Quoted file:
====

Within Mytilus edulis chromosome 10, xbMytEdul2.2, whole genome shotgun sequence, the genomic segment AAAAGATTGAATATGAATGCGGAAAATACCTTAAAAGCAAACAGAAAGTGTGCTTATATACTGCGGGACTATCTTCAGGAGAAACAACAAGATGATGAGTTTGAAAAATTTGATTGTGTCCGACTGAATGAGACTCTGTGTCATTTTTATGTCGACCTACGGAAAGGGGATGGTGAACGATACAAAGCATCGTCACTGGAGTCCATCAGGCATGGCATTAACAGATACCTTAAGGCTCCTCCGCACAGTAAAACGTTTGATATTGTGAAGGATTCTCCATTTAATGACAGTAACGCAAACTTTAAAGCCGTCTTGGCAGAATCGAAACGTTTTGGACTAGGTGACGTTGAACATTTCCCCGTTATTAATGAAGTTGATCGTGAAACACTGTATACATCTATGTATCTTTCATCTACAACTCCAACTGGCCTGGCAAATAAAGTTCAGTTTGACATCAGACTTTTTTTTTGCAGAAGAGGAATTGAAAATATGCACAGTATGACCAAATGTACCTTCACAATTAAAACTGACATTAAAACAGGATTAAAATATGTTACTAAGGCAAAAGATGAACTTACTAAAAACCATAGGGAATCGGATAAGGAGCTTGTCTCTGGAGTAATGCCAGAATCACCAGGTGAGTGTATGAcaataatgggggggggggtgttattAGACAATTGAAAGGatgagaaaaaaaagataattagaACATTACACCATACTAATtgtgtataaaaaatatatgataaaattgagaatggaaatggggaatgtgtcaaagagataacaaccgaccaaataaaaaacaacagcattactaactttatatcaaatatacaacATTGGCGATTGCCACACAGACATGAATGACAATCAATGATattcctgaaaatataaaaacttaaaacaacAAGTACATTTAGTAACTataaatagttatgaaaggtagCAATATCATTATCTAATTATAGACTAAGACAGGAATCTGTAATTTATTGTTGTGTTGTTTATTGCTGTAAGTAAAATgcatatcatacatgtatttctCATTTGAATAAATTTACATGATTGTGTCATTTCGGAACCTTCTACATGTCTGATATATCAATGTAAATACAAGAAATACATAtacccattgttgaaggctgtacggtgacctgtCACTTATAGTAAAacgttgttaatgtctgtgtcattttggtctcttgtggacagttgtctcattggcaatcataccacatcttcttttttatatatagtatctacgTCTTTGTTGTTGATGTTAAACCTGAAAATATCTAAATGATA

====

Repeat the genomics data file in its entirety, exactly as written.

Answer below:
Within Mytilus edulis chromosome 10, xbMytEdul2.2, whole genome shotgun sequence, the genomic segment AAAAGATTGAATATGAATGCGGAAAATACCTTAAAAGCAAACAGAAAGTGTGCTTATATACTGCGGGACTATCTTCAGGAGAAACAACAAGATGATGAGTTTGAAAAATTTGATTGTGTCCGACTGAATGAGACTCTGTGTCATTTTTATGTCGACCTACGGAAAGGGGATGGTGAACGATACAAAGCATCGTCACTGGAGTCCATCAGGCATGGCATTAACAGATACCTTAAGGCTCCTCCGCACAGTAAAACGTTTGATATTGTGAAGGATTCTCCATTTAATGACAGTAACGCAAACTTTAAAGCCGTCTTGGCAGAATCGAAACGTTTTGGACTAGGTGACGTTGAACATTTCCCCGTTATTAATGAAGTTGATCGTGAAACACTGTATACATCTATGTATCTTTCATCTACAACTCCAACTGGCCTGGCAAATAAAGTTCAGTTTGACATCAGACTTTTTTTTTGCAGAAGAGGAATTGAAAATATGCACAGTATGACCAAATGTACCTTCACAATTAAAACTGACATTAAAACAGGATTAAAATATGTTACTAAGGCAAAAGATGAACTTACTAAAAACCATAGGGAATCGGATAAGGAGCTTGTCTCTGGAGTAATGCCAGAATCACCAGGTGAGTGTATGAcaataatgggggggggggtgttattAGACAATTGAAAGGatgagaaaaaaaagataattagaACATTACACCATACTAATtgtgtataaaaaatatatgataaaattgagaatggaaatggggaatgtgtcaaagagataacaaccgaccaaataaaaaacaacagcattactaactttatatcaaatatacaacATTGGCGATTGCCACACAGACATGAATGACAATCAATGATattcctgaaaatataaaaacttaaaacaacAAGTACATTTAGTAACTataaatagttatgaaaggtagCAATATCATTATCTAATTATAGACTAAGACAGGAATCTGTAATTTATTGTTGTGTTGTTTATTGCTGTAAGTAAAATgcatatcatacatgtatttctCATTTGAATAAATTTACATGATTGTGTCATTTCGGAACCTTCTACATGTCTGATATATCAATGTAAATACAAGAAATACATAtacccattgttgaaggctgtacggtgacctgtCACTTATAGTAAAacgttgttaatgtctgtgtcattttggtctcttgtggacagttgtctcattggcaatcataccacatcttcttttttatatatagtatctacgTCTTTGTTGTTGATGTTAAACCTGAAAATATCTAAATGATA